ANALYSIS: Allister-Robinson row shows questions count

Peter Robinson speaking in the Stormont Assembly on Monday.

Peter Robinson speaking in the Stormont Assembly on Monday.


At Westminster and most other legislatures, the performance of the Prime Minister at Prime Minister’s Questions is seen as a key barometer of the leader’s performance.

Until this week, Stormont has had no equivalent.

Yet a very limited move towards a proper question time has shown how challenging it can be — even for an experienced and able politician such as Peter Robinson facing MLAs who in many cases are not known for their incisive questioning.

Though he may have thought the exchange worked in his favour, and many of the MLAs surrounding Mr Robinson in the chamber were shaking with laughter as Mr Allister protested at the First Minister’s allegations about the will of his late brother-in-law, one veteran DUP figure said privately yesterday: “The longer it goes on, the less funny it becomes.”

For years, question time at Stormont has been a fairly turgid affair, with questions submitted weeks in advance so that civil servants could draft vast replies for ministers to read. In an attempt to rectify the problem, MLAs agreed to change the rules so that as well as the 30 minutes of scripted questions and answers there would be 15 minutes of spontaneous questions.

Monday was the first time that the First Minister was facing such “topical questions”. He is unlikely to have been thrilled that the first MLA randomly chosen to question him was Jim Allister. Mr Robinson’s response to a fairly predictable question about his Maze “U-turn” was to deny that abandoning the Maze peace centre was a U-turn.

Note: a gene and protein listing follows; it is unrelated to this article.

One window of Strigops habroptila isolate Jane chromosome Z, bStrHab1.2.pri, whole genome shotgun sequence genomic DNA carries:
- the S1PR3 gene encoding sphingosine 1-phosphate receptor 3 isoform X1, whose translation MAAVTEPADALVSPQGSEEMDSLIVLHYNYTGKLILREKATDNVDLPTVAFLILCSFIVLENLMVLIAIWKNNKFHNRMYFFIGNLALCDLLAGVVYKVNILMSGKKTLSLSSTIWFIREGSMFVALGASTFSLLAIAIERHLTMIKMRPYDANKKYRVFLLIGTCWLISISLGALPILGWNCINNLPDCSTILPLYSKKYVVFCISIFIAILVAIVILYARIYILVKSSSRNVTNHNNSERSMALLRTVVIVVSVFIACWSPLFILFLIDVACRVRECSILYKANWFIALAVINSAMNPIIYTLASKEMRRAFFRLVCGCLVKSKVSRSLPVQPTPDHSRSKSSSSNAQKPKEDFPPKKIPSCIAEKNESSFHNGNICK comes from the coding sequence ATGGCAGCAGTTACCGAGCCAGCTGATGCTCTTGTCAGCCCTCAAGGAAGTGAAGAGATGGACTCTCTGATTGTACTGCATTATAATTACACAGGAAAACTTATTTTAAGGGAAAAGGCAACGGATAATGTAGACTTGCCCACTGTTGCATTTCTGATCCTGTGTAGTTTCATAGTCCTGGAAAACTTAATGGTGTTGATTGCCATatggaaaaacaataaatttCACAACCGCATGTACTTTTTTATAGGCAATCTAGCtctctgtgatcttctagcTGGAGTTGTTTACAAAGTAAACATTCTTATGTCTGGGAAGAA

Then, after Mr Allister asked a supplementary question about what the Maze money would now be spent on, Mr Robinson alleged that the TUV leader “secretly... as the executor of a will, is selling land to republicans in Co Fermanagh to benefit his own family”.

Mr Allister immediately rejected what he described as a “malicious falsehood” and said he was neither the will’s executor nor its named beneficiary.

It is true that in border areas — and elsewhere — some Protestant families would not sell land to Catholics. The DUP believed that there was unease within the TUV in Fermanagh about the sale of the land and sought to exacerbate that by making it public.

But, given the limited threat which the TUV would seem to pose to the DUP in Fermanagh (the party took just 2.6 per cent of the vote in the 2011 Assembly election), it would seem that Mr Robinson took a substantial risk for limited reward — even if the attack worked.

And the sectarian undertones which many read into his allegations — despite the DUP having clarified that he was not intending to suggest land shouldn’t be sold to Catholics or republicans — is utterly at odds with his attempt to make the DUP appealing to Catholic voters.

Opinion in the DUP is divided on the issue. Some of those close to the First Minister saw the attack as a direct hit on their nemesis, and brushed aside the inaccuracies in Mr Robinson’s initial allegation about Mr Allister having been the executor of the will.

But others in the party are uneasy and think that Mr Robinson is taking unnecessary risks because his position is under pressure.

Whatever the long-term implications for the DUP, that first topical question and its answer means that next week there will be increased focus on the Assembly chamber.

And not just because Jim Allister has been chosen to ask the fourth question to Martin McGuinness.




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